Look, let’s remove our “opinions” from the equation and just focus on the data, which clearly shows that consumers like and are influenced by stitched photo inventory videos. Time and time again we see dealers go from NO video whatsoever to stitched photo videos — and very quickly realize a significant increase in some of their most important KPIs. We have seen122% increases in unique VDP views, 110% increase in total VDP views, 75% increase in return website visitors and lead form conversions of 95% or more. These are actual increases realized by your peers, just by adding stitched photo inventory videos!

If you’re NOT using video, don’t you want these performance increases from your website? And these are results from dealers that simply flipped a switch with their video provider and turned on stitched photo videos. This took no extra effort on their part whatsoever. The pictures are already being taken. The software does the rest.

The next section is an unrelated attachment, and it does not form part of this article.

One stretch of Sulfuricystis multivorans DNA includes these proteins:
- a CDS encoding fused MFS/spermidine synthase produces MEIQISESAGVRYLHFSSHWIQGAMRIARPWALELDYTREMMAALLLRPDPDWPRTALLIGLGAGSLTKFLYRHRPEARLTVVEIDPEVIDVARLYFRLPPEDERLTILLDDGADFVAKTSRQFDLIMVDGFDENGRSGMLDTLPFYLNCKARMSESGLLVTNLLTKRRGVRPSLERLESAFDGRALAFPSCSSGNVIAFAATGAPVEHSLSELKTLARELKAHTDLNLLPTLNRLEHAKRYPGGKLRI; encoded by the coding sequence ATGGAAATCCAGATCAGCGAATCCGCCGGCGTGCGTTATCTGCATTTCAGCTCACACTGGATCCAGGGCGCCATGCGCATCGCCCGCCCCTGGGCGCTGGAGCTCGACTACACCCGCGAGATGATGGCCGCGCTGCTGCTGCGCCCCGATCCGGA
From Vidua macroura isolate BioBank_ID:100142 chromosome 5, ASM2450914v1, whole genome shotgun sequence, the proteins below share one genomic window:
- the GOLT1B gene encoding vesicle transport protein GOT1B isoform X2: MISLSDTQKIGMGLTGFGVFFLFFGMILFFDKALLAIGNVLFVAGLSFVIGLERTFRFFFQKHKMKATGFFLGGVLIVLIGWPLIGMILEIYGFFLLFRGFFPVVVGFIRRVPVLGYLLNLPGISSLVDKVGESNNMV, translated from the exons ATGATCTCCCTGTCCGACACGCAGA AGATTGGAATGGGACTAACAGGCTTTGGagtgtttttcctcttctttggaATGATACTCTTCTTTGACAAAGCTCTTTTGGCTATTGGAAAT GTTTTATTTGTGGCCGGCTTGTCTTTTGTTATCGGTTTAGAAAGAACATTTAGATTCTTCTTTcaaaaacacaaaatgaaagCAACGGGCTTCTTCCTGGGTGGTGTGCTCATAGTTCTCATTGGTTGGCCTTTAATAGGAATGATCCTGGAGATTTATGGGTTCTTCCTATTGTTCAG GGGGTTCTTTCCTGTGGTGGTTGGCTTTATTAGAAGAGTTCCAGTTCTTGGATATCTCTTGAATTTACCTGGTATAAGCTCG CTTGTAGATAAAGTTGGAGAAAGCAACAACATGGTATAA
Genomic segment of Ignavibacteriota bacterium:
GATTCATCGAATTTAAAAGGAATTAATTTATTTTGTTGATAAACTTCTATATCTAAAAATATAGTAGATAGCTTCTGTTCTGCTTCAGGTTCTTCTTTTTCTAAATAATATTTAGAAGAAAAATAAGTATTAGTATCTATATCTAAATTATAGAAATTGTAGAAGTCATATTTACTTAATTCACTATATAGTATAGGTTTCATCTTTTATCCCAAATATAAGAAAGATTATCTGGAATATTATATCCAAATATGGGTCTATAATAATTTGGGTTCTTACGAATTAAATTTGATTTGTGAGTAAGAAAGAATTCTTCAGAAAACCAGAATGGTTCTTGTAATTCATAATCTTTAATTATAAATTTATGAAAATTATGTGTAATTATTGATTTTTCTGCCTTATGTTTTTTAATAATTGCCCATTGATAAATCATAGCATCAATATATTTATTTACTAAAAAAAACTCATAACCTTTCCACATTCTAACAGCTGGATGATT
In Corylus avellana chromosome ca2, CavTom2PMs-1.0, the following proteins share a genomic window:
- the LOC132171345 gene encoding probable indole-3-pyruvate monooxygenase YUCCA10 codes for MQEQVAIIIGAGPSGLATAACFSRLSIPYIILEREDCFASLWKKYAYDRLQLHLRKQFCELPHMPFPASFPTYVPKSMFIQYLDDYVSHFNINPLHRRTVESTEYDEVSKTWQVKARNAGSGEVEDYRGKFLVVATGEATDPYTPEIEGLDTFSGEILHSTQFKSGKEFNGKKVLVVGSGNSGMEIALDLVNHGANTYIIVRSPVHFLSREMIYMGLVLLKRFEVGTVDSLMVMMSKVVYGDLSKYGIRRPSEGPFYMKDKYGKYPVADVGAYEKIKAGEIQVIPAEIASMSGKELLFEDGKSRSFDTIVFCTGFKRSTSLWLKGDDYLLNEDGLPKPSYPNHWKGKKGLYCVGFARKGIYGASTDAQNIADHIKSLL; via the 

Nobody ever said video marketing needs to be overwhelming. Sometimes you have to crawl before you can run. But what really matters is that the mere act of crawling will get you farther than doing nothing whatsoever.

There are many other reasons that inventory videos are critical to your Video Marketing Strategy, even if you only use stitched photo videos — particularly when it comes to the data capture and utilization power of inventory videos. The bottom line is that customers want to watch inventory videos and they will have a significant impact on your sales. If you don’t provide it for them, you may find them watching another dealership’s videos. And that probably won’t work out in your favor.